Jim Root Says Slipknot Has Something In Common With Radiohead
During a recent chat with Music Radar, Slipknot co-lead guitarist Jim Root disclosed how the heavy metal act has been going through the same creative processes Radiohead and the Beatles went through and explained the common denominator between these three bands.
As music is timeless, the concept has been evolving through many decades and under different circumstances; each time is adding a new layer to its breathing body. This very fact requires musicians to keep up with the ongoing pace of evolving genres and tunes. While many solo artists and bands greatly value their early catalogs, musicians also know that they must shed their skin to adapt to new eras.
Jim Root made this exact point as he examined how Slipknot had to evolve through time to grasp new characteristics and musical qualities. As much as the audience may love the band’s second studio record, 2001’s ‘Iowa,’ or their third full-length album, 2004’s ‘Vol. 3: (The Subliminal Verses),’ Slipknot isn’t the same band who produced those two projects back in the day. Root was quite aware that they had no choice but to evolve.
Root continued his words by stating that he was still trying to learn how to be more lyrically creative because it was an ongoing process to get better every new day. He emphasized that throughout their careers, Radiohead and the Beatles also always adapted to new versions of themselves as they evolved with time.
The guitarist explained:
“We are still trying to evolve as a band. I mean, we have to evolve. There is no way around it. We are not the same band that put out the ‘Iowa’ record. We are not the same band that put out ‘The Subliminal Verses.’ We are just not those people anymore.
That is why I say that I am still trying to learn how to write ‘cos you want to evolve. If you look at certain bands, like Radiohead or even the Beatles, look at the way they evolved over time.”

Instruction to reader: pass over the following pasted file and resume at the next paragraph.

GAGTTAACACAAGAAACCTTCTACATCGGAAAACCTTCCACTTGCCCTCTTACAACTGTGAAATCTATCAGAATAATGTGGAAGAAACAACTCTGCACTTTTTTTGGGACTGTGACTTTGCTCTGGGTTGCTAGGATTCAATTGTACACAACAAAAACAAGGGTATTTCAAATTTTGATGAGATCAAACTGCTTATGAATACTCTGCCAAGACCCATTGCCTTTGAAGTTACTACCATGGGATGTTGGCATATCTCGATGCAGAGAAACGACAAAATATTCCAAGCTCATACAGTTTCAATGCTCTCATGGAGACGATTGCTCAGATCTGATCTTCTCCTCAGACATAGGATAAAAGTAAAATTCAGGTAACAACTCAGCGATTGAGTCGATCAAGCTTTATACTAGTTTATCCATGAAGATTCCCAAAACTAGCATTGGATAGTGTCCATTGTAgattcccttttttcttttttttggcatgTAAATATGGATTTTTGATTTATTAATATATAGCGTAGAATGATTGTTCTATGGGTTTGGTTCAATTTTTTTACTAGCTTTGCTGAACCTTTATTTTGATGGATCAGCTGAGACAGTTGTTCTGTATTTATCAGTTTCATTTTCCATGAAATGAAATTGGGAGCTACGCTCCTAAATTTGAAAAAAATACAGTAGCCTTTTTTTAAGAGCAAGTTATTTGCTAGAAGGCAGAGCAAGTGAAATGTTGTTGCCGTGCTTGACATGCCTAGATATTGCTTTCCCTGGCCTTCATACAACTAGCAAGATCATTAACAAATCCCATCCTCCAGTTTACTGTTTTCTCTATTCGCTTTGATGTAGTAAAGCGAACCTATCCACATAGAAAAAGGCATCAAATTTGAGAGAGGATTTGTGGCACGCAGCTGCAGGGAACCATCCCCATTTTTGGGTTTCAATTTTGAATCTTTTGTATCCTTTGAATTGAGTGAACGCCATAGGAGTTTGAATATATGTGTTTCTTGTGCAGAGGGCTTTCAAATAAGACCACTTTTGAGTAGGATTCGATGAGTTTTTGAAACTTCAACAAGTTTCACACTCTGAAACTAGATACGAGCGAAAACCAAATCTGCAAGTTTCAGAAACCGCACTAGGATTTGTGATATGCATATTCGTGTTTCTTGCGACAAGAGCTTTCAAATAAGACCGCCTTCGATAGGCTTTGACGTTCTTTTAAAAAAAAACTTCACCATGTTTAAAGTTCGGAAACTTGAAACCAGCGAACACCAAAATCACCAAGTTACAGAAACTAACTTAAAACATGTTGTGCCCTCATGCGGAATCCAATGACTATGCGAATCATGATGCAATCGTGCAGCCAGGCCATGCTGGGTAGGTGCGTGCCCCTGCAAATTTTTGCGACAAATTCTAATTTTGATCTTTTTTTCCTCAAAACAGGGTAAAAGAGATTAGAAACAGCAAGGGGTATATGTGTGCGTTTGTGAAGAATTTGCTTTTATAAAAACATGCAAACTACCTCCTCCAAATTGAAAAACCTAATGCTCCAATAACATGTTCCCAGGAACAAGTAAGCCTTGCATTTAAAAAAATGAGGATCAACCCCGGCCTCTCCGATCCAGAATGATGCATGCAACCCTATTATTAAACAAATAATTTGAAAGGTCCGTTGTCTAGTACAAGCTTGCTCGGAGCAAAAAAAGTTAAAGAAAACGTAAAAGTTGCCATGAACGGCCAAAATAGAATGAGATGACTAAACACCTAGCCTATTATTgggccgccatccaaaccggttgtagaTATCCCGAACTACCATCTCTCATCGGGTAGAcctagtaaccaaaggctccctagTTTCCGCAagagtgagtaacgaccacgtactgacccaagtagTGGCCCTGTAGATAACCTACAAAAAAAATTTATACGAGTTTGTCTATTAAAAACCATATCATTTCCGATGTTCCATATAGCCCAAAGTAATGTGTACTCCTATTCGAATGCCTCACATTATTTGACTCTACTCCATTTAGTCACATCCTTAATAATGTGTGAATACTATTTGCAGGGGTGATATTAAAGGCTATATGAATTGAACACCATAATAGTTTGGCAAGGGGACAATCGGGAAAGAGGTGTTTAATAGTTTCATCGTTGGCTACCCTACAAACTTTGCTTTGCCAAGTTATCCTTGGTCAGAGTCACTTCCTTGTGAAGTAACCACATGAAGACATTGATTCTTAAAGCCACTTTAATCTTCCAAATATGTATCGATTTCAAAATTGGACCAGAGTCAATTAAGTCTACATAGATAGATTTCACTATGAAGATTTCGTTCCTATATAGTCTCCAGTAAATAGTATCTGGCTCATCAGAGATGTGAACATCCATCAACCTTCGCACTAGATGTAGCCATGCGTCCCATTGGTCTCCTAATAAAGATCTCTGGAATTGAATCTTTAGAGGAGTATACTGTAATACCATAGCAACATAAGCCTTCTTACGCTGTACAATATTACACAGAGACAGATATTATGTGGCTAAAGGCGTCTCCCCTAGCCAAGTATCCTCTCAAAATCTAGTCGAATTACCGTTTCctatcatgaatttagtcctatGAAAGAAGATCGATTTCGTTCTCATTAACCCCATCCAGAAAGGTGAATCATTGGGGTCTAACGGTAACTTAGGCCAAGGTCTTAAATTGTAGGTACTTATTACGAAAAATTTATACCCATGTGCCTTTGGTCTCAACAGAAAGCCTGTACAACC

The musician explained that he valued Slipknot’s early projects, such as their self-titled debut album and, of course, the commercial success, ‘Iowa.’ Root acknowledged that these works made the most of their career, and they still perform various songs from the early albums. Yet, Slipknot had to look forward and move onto a new era while protecting their initial identity.
The Slipknot musician said the following:
“I do not want to get away from this, from the ‘Iowa’ record, the self-titled record; those are a huge part of our career, and we still play those songs to this day, and it is a huge part of what we are. So, how do you maintain that and then also get to express yourself and evolve musically.”
Embracing their origins while changing into a new skin, Root expressed, was the right way for a musician to evolve. The heavy metal band had to keep up with the contemporary times and circumstances as the guitarist made an example of Radiohead and the Beatles’ careers. New music is also on the way as Slipknot will release their seventh studio record, ‘The End, So Far’ on September 30.